Reaching Out Starts with Looking Within

Blessed are the merciful, for they will be shown mercy. Matthew 5:7

Recently, I watched the move, Billy, The Early Years of Billy Graham. In one of the scenes, a young Billy is sitting in class listening to a professor lecture. In answer to Billy’s question about who becomes an evangelist, the professor says, “It’s about the call. It’s about serving the one who died for you. It’s about His message.”

Lots of times the path God is leading us to follow begins in our own hearts. We reach a point when we must make the decision of what we are really trying to represent. Ourselves? Various social or political agendas? Financial gain?

The professor in this movie tells us that missions and evangelism is about promoting the gospel. The humble, life changing message that God’s own Son died for you. That’s it. Simple. Powerful. Deserving of a lifetime of service. We represent his message mindful of the level ground at the cross. No one is more deserving than anyone else. Or less. We have all sinned and fallen short of God’s glory.

But the good news is that Christ died while we were still sinners. He saw our value before we had any. He gave us life and blessing and honor even when we didn’t really want it or see our need for it.

This is the essence of mercy. Jesus demonstrated grace even though it cost him. When people he came to save rejected him and chose unbelief, he gave anyway. I wonder if this is part of the call the professor from the Billy Graham movie is talking about. The invitation to join with Jesus in extending grace even when it hurts and offering generosity regardless of how well it is received.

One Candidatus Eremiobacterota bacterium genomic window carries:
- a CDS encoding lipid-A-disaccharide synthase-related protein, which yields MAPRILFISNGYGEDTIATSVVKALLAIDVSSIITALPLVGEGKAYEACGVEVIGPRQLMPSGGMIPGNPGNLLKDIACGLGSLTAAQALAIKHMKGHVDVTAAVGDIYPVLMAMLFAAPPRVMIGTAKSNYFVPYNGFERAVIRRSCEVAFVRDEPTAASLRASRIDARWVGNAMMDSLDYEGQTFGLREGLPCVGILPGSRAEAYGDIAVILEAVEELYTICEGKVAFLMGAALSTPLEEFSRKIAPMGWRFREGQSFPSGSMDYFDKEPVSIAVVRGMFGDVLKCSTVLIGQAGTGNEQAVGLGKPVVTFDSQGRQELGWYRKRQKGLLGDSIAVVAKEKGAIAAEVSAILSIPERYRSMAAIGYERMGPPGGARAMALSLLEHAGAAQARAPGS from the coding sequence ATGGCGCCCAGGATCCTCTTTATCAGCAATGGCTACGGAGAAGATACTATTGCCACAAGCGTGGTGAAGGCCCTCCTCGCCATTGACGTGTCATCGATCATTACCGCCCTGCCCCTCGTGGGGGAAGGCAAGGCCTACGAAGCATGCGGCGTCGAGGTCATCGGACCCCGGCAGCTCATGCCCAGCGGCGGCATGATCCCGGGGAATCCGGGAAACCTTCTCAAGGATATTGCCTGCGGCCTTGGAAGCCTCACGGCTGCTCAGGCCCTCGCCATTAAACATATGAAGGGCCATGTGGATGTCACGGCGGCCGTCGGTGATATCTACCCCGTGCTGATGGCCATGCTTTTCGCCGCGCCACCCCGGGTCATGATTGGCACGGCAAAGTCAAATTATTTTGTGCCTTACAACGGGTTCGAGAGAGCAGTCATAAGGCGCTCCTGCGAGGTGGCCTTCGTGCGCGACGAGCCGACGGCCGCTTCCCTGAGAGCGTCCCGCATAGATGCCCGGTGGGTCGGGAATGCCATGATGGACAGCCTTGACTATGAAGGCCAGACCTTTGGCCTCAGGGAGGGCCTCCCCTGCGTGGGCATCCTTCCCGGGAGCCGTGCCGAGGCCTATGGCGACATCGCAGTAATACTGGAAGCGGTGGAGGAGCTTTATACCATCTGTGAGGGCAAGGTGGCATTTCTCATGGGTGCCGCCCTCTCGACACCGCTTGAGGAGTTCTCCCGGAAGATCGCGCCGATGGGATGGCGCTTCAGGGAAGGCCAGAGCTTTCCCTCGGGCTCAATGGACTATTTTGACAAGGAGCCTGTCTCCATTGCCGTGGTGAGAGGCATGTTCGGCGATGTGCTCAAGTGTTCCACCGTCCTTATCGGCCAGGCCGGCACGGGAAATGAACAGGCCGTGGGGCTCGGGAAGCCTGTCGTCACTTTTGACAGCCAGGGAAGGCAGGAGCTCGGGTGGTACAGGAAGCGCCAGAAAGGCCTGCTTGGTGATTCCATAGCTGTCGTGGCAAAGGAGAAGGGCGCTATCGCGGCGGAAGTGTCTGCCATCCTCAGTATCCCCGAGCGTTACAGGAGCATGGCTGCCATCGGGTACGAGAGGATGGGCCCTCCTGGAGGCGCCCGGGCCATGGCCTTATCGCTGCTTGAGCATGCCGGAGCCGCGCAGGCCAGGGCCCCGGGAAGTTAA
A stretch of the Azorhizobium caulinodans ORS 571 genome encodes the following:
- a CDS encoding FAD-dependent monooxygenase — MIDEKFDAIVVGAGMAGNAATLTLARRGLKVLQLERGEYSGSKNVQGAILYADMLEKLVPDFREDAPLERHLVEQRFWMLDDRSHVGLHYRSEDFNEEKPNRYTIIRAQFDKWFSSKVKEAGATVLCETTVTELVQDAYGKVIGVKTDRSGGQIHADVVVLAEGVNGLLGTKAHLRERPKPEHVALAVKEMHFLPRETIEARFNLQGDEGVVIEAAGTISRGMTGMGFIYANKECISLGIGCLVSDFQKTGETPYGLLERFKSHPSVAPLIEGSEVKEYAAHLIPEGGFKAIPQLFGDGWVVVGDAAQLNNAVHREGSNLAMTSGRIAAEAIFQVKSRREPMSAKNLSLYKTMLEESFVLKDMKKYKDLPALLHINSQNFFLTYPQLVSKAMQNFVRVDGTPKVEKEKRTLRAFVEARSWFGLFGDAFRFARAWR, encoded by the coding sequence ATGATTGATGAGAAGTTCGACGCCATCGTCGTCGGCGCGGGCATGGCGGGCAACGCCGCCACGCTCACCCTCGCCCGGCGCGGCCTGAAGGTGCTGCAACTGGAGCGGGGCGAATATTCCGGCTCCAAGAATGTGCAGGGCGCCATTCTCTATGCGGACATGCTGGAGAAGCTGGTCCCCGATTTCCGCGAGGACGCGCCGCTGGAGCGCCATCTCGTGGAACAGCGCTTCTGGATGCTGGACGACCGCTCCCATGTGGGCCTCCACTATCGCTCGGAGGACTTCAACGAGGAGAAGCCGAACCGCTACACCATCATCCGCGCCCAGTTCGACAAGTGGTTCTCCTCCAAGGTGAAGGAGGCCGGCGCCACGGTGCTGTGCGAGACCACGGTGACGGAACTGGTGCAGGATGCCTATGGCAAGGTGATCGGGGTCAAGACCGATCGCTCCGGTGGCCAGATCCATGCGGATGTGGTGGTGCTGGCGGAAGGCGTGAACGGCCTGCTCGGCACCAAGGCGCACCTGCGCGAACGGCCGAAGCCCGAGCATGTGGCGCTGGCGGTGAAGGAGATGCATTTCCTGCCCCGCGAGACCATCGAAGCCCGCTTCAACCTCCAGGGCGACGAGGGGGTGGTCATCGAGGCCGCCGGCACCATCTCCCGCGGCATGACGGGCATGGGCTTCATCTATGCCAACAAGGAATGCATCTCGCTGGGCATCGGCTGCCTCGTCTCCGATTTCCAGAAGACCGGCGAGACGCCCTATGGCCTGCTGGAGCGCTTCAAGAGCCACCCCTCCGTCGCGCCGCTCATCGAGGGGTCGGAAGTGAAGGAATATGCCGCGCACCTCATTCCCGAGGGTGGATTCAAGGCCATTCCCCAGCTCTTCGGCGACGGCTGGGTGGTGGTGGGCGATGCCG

R.T. Kendall writes in his book, The Sermon on the Mount, that there are two kinds of mercy. One kind is affectionate mercy. It is when you feel affection toward a person, even those who are unkind. The affectionate mercy is strong enough for others to sense when you are around them. R.T. Kendall says that is one of the differences between the “stiff upper lip”—which may leave you cold—and the genuine love that emanates from someone (p.49).

But then he says that there is another kind of mercy he terms aggressive mercy. This is when you go out of your way, possibly overruling your personal feelings. You do what is required. You may not necessarily feel affectionate toward those you are being merciful to, but you do it because it is right to do (p. 49).

Mission and evangelism produces fruit proportionate to our hearts’ answers to the call of mercy. What or who is it that each of us is trying to represent? Are we willing to serve the one who died for us? Does the gospel message transform us so deeply that we are ready to devote to it a lifetime of service?

Blessed are the merciful, Jesus teaches. Because, here comes the best part—they will be shown mercy. In offering God’s mercy to the world, we receive mercy from him. Only through this mercy do we live, serve, minister, and bring him glory.

Michelle De Bruin is a worship leader on staff at Third Reformed Church in Pella, Iowa.

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